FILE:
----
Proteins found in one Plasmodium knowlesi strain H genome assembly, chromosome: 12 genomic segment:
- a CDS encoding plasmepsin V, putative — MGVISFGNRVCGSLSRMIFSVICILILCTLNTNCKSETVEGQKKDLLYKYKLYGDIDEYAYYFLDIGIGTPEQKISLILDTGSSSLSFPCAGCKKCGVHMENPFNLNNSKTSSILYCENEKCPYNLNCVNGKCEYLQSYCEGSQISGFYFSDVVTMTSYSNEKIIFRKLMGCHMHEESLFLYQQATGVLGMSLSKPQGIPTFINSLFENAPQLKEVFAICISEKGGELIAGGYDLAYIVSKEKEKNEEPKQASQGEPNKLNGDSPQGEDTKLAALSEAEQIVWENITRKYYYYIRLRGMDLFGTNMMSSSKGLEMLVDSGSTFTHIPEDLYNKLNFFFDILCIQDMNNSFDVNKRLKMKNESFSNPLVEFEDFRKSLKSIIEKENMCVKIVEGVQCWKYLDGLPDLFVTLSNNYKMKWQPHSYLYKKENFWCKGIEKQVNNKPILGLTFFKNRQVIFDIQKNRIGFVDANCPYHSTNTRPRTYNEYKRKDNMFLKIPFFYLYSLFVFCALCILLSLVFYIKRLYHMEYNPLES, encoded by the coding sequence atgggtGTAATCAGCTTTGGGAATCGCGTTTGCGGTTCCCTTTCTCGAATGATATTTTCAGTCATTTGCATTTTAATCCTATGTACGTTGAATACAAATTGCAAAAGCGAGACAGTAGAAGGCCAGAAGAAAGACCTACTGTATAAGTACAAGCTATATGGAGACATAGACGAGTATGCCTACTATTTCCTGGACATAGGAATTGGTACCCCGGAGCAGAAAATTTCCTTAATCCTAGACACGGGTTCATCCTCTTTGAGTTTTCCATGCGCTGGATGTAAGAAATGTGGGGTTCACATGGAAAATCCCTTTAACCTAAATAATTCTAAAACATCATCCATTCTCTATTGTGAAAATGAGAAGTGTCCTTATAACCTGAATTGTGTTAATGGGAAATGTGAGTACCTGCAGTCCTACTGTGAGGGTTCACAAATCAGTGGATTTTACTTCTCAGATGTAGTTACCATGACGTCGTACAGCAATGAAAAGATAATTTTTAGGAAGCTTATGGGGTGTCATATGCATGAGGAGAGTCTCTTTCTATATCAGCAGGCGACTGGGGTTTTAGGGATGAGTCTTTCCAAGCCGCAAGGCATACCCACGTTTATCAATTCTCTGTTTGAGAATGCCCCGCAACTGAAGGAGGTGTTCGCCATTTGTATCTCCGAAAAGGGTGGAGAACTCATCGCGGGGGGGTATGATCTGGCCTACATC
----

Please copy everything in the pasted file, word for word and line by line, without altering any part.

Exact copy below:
Proteins found in one Plasmodium knowlesi strain H genome assembly, chromosome: 12 genomic segment:
- a CDS encoding plasmepsin V, putative — MGVISFGNRVCGSLSRMIFSVICILILCTLNTNCKSETVEGQKKDLLYKYKLYGDIDEYAYYFLDIGIGTPEQKISLILDTGSSSLSFPCAGCKKCGVHMENPFNLNNSKTSSILYCENEKCPYNLNCVNGKCEYLQSYCEGSQISGFYFSDVVTMTSYSNEKIIFRKLMGCHMHEESLFLYQQATGVLGMSLSKPQGIPTFINSLFENAPQLKEVFAICISEKGGELIAGGYDLAYIVSKEKEKNEEPKQASQGEPNKLNGDSPQGEDTKLAALSEAEQIVWENITRKYYYYIRLRGMDLFGTNMMSSSKGLEMLVDSGSTFTHIPEDLYNKLNFFFDILCIQDMNNSFDVNKRLKMKNESFSNPLVEFEDFRKSLKSIIEKENMCVKIVEGVQCWKYLDGLPDLFVTLSNNYKMKWQPHSYLYKKENFWCKGIEKQVNNKPILGLTFFKNRQVIFDIQKNRIGFVDANCPYHSTNTRPRTYNEYKRKDNMFLKIPFFYLYSLFVFCALCILLSLVFYIKRLYHMEYNPLES, encoded by the coding sequence atgggtGTAATCAGCTTTGGGAATCGCGTTTGCGGTTCCCTTTCTCGAATGATATTTTCAGTCATTTGCATTTTAATCCTATGTACGTTGAATACAAATTGCAAAAGCGAGACAGTAGAAGGCCAGAAGAAAGACCTACTGTATAAGTACAAGCTATATGGAGACATAGACGAGTATGCCTACTATTTCCTGGACATAGGAATTGGTACCCCGGAGCAGAAAATTTCCTTAATCCTAGACACGGGTTCATCCTCTTTGAGTTTTCCATGCGCTGGATGTAAGAAATGTGGGGTTCACATGGAAAATCCCTTTAACCTAAATAATTCTAAAACATCATCCATTCTCTATTGTGAAAATGAGAAGTGTCCTTATAACCTGAATTGTGTTAATGGGAAATGTGAGTACCTGCAGTCCTACTGTGAGGGTTCACAAATCAGTGGATTTTACTTCTCAGATGTAGTTACCATGACGTCGTACAGCAATGAAAAGATAATTTTTAGGAAGCTTATGGGGTGTCATATGCATGAGGAGAGTCTCTTTCTATATCAGCAGGCGACTGGGGTTTTAGGGATGAGTCTTTCCAAGCCGCAAGGCATACCCACGTTTATCAATTCTCTGTTTGAGAATGCCCCGCAACTGAAGGAGGTGTTCGCCATTTGTATCTCCGAAAAGGGTGGAGAACTCATCGCGGGGGGGTATGATCTGGCCTACATC